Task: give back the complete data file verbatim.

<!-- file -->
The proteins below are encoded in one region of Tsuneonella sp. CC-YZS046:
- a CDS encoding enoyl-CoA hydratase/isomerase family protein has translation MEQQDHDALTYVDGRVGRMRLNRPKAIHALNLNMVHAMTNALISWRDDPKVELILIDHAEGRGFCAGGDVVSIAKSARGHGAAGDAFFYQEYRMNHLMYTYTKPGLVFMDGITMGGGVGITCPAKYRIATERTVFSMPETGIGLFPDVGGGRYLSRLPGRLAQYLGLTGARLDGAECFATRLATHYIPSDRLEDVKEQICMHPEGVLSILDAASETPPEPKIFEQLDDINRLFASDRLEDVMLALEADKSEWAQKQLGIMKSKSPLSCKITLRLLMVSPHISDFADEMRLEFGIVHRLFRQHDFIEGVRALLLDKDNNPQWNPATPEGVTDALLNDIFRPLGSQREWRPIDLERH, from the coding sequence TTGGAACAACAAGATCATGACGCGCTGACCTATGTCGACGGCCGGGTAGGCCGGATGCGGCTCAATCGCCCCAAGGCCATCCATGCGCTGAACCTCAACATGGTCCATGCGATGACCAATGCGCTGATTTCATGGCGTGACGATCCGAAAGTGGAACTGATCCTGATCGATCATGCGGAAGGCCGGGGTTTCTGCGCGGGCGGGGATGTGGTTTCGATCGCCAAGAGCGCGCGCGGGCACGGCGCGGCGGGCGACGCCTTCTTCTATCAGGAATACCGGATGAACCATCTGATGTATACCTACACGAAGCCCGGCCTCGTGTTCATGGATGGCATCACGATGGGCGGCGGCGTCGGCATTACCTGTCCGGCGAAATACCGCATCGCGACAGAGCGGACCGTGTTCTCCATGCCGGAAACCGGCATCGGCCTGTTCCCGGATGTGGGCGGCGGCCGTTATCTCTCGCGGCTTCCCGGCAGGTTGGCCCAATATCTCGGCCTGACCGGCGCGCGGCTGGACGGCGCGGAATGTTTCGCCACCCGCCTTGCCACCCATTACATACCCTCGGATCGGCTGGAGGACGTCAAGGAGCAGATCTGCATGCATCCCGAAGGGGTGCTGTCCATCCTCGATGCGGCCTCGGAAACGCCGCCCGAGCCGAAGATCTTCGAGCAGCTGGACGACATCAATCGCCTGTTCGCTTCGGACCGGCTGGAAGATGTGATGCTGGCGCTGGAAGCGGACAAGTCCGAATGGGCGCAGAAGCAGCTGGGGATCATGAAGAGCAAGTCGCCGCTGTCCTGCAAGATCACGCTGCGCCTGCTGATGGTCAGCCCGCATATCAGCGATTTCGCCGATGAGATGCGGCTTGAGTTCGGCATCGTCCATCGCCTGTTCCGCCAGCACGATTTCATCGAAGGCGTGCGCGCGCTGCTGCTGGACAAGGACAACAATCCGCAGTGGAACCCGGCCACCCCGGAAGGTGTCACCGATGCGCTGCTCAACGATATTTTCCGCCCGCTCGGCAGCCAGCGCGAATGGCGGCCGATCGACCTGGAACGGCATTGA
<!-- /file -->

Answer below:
The proteins below are encoded in one region of Tsuneonella sp. CC-YZS046:
- a CDS encoding enoyl-CoA hydratase/isomerase family protein has translation MEQQDHDALTYVDGRVGRMRLNRPKAIHALNLNMVHAMTNALISWRDDPKVELILIDHAEGRGFCAGGDVVSIAKSARGHGAAGDAFFYQEYRMNHLMYTYTKPGLVFMDGITMGGGVGITCPAKYRIATERTVFSMPETGIGLFPDVGGGRYLSRLPGRLAQYLGLTGARLDGAECFATRLATHYIPSDRLEDVKEQICMHPEGVLSILDAASETPPEPKIFEQLDDINRLFASDRLEDVMLALEADKSEWAQKQLGIMKSKSPLSCKITLRLLMVSPHISDFADEMRLEFGIVHRLFRQHDFIEGVRALLLDKDNNPQWNPATPEGVTDALLNDIFRPLGSQREWRPIDLERH, from the coding sequence TTGGAACAACAAGATCATGACGCGCTGACCTATGTCGACGGCCGGGTAGGCCGGATGCGGCTCAATCGCCCCAAGGCCATCCATGCGCTGAACCTCAACATGGTCCATGCGATGACCAATGCGCTGATTTCATGGCGTGACGATCCGAAAGTGGAACTGATCCTGATCGATCATGCGGAAGGCCGGGGTTTCTGCGCGGGCGGGGATGTGGTTTCGATCGCCAAGAGCGCGCGCGGGCACGGCGCGGCGGGCGACGCCTTCTTCTATCAGGAATACCGGATGAACCATCTGATGTATACCTACACGAAGCCCGGCCTCGTGTTCATGGATGGCATCACGATGGGCGGCGGCGTCGGCATTACCTGTCCGGCGAAATACCGCATCGCGACAGAGCGGACCGTGTTCTCCATGCCGGAAACCGGCATCGGCCTGTTCCCGGATGTGGGCGGCGGCCGTTATCTCTCGCGGCTTCCCGGCAGGTTGGCCCAATATCTCGGCCTGACCGGCGCGCGGCTGGACGGCGCGGAATGTTTCGCCACCCGCCTTGCCACCCATTACATACCCTCGGATCGGCTGGAGGACGTCAAGGAGCAGATCTGCATGCATCCCGAAGGGGTGCTGTCCATCCTCGATGCGGCCTCGGAAACGCCGCCCGAGCCGAAGATCTTCGAGCAGCTGGACGACATCAATCGCCTGTTCGCTTCGGACCGGCTGGAAGATGTGATGCTGGCGCTGGAAGCGGACAAGTCCGAATGGGCGCAGAAGCAGCTGGGGATCATGAAGAGCAAGTCGCCGCTGTCCTGCAAGATCACGCTGCGCCTGCTGATGGTCAGCCCGCATATCAGCGATTTCGCCGATGAGATGCGGCTTGAGTTCGGCATCGTCCATCGCCTGTTCCGCCAGCACGATTTCATCGAAGGCGTGCGCGCGCTGCTGCTGGACAAGGACAACAATCCGCAGTGGAACCCGGCCACCCCGGAAGGTGTCACCGATGCGCTGCTCAACGATATTTTCCGCCCGCTCGGCAGCCAGCGCGAATGGCGGCCGATCGACCTGGAACGGCATTGA